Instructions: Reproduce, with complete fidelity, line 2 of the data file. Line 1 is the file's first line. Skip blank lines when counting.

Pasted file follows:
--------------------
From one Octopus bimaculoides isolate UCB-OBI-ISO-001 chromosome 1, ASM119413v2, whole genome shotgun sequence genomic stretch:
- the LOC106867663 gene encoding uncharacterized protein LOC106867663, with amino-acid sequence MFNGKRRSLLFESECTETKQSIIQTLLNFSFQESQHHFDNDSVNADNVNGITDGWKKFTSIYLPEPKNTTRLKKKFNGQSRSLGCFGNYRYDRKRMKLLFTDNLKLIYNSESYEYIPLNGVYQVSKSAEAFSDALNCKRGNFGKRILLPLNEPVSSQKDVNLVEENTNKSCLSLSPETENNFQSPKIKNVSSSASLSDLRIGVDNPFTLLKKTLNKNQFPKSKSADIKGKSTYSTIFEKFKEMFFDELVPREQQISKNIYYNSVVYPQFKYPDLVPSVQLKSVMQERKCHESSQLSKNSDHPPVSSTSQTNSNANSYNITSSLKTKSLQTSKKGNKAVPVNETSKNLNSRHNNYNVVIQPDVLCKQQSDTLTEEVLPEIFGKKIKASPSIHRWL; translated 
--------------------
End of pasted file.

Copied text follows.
- the LOC106867663 gene encoding uncharacterized protein LOC106867663, with amino-acid sequence MFNGKRRSLLFESECTETKQSIIQTLLNFSFQESQHHFDNDSVNADNVNGITDGWKKFTSIYLPEPKNTTRLKKKFNGQSRSLGCFGNYRYDRKRMKLLFTDNLKLIYNSESYEYIPLNGVYQVSKSAEAFSDALNCKRGNFGKRILLPLNEPVSSQKDVNLVEENTNKSCLSLSPETENNFQSPKIKNVSSSASLSDLRIGVDNPFTLLKKTLNKNQFPKSKSADIKGKSTYSTIFEKFKEMFFDELVPREQQISKNIYYNSVVYPQFKYPDLVPSVQLKSVMQERKCHESSQLSKNSDHPPVSSTSQTNSNANSYNITSSLKTKSLQTSKKGNKAVPVNETSKNLNSRHNNYNVVIQPDVLCKQQSDTLTEEVLPEIFGKKIKASPSIHRWL; translated 